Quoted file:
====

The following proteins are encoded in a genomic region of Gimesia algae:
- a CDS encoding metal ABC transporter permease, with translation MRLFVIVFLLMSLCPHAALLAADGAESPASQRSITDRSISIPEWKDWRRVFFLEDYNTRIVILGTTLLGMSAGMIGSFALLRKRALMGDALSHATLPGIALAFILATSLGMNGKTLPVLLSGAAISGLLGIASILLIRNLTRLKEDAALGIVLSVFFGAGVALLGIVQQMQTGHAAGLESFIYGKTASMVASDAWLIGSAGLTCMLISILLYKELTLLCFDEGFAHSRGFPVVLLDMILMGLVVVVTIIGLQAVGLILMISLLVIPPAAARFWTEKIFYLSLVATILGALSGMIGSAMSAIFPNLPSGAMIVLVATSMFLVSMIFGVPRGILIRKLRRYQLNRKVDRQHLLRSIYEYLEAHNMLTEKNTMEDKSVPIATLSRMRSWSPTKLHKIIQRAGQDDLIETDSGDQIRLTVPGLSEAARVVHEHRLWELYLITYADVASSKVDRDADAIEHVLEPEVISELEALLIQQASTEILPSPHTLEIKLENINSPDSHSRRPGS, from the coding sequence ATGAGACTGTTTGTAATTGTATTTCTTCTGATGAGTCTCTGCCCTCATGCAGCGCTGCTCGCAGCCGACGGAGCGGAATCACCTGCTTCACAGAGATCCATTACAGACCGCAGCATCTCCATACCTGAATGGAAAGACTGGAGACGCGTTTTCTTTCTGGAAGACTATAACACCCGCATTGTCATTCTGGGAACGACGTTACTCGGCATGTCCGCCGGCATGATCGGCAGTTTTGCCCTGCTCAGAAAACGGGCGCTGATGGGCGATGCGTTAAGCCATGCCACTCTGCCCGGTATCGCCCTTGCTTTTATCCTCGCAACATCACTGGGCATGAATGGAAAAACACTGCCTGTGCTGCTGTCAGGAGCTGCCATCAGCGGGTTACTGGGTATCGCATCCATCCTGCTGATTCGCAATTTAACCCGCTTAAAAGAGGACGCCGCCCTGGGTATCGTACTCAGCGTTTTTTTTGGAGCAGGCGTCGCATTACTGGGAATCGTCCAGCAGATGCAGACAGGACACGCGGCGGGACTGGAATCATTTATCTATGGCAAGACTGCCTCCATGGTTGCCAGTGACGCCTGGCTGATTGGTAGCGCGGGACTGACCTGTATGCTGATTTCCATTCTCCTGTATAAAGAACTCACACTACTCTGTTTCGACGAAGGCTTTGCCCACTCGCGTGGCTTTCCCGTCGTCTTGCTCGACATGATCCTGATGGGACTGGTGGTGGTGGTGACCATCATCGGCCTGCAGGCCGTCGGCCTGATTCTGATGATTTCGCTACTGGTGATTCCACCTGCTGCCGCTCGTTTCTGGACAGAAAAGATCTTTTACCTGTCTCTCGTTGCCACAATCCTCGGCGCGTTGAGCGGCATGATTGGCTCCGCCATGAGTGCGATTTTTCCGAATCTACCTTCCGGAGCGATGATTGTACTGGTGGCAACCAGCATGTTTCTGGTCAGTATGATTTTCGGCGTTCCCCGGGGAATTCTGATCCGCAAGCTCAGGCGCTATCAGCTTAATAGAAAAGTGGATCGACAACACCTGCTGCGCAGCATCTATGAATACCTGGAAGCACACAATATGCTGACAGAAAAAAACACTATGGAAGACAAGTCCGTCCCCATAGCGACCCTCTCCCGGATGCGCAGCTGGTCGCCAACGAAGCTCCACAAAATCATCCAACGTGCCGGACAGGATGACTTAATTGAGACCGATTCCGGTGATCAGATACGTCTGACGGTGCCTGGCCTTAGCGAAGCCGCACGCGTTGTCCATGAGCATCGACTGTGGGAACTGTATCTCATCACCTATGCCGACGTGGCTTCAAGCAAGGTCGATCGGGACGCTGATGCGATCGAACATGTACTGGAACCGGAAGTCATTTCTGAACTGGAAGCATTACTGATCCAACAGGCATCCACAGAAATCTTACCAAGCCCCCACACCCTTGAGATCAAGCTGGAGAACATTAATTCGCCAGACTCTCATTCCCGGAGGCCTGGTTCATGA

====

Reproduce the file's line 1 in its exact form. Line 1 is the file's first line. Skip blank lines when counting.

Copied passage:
The following proteins are encoded in a genomic region of Gimesia algae: